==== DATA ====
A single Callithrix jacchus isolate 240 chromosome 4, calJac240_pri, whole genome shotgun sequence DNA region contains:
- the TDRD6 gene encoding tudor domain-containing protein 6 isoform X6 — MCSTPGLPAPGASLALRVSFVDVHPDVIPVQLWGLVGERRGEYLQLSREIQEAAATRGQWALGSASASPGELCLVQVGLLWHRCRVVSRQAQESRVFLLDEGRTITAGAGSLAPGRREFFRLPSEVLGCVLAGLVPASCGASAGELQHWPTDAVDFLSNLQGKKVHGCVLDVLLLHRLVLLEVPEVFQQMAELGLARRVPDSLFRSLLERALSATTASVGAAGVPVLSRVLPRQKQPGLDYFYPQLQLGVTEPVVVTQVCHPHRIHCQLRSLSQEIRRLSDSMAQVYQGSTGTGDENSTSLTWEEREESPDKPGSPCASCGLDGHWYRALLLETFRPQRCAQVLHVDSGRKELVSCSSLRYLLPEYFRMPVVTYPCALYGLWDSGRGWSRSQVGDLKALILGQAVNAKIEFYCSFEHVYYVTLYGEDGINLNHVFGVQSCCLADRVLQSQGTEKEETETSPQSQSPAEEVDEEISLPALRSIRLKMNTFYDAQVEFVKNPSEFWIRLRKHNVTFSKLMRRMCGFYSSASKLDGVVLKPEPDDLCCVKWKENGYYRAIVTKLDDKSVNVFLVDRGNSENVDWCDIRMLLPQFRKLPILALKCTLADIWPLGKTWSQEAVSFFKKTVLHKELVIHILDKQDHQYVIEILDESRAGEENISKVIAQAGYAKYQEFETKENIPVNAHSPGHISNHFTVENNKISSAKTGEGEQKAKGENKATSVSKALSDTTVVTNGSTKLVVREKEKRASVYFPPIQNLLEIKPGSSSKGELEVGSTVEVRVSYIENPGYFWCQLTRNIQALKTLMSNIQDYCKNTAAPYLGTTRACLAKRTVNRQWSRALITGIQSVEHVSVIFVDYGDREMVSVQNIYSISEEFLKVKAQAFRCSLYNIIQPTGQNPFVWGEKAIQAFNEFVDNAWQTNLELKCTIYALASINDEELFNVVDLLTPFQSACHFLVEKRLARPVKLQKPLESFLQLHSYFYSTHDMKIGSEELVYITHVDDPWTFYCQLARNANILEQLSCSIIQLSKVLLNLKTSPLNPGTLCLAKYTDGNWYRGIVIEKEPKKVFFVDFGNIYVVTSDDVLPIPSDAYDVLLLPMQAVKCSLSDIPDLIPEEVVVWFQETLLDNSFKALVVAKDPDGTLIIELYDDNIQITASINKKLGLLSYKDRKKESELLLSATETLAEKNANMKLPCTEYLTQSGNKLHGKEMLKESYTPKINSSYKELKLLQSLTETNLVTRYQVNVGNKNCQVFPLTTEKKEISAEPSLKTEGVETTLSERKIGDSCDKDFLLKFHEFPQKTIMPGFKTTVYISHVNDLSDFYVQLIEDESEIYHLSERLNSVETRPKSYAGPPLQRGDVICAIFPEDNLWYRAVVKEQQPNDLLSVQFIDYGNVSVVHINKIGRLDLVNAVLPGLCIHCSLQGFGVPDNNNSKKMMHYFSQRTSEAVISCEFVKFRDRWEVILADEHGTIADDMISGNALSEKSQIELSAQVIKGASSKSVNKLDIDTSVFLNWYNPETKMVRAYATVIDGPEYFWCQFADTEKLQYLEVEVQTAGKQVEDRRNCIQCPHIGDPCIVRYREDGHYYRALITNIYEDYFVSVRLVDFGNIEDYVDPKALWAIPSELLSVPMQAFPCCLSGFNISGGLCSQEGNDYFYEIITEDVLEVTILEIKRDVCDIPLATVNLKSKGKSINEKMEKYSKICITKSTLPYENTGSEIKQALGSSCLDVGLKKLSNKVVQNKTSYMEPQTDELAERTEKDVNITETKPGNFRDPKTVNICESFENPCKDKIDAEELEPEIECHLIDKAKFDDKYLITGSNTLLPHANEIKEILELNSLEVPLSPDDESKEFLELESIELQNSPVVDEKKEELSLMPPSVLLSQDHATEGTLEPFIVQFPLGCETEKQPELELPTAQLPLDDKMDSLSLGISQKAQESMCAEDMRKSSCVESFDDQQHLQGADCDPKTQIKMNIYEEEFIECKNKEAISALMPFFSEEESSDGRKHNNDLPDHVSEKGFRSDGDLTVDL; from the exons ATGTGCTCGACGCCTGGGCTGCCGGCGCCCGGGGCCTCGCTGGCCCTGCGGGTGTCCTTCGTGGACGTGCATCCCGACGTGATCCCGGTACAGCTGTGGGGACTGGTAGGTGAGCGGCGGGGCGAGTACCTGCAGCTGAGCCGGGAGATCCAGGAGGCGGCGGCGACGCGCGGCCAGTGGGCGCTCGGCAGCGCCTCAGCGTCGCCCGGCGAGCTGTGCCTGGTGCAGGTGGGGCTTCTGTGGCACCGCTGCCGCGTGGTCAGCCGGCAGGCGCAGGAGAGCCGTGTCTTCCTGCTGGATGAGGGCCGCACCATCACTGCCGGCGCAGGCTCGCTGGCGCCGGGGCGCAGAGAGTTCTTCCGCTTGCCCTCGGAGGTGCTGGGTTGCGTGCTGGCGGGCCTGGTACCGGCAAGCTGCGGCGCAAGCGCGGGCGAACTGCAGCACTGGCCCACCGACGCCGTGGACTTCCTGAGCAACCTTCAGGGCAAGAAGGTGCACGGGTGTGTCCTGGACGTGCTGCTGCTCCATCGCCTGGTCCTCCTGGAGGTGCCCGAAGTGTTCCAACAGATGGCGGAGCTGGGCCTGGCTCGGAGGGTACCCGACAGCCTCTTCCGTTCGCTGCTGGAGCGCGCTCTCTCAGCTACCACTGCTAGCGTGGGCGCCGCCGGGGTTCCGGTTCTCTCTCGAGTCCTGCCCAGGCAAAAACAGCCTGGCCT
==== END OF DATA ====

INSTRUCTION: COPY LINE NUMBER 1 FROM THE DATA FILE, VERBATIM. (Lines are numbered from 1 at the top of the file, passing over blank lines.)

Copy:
A single Callithrix jacchus isolate 240 chromosome 4, calJac240_pri, whole genome shotgun sequence DNA region contains: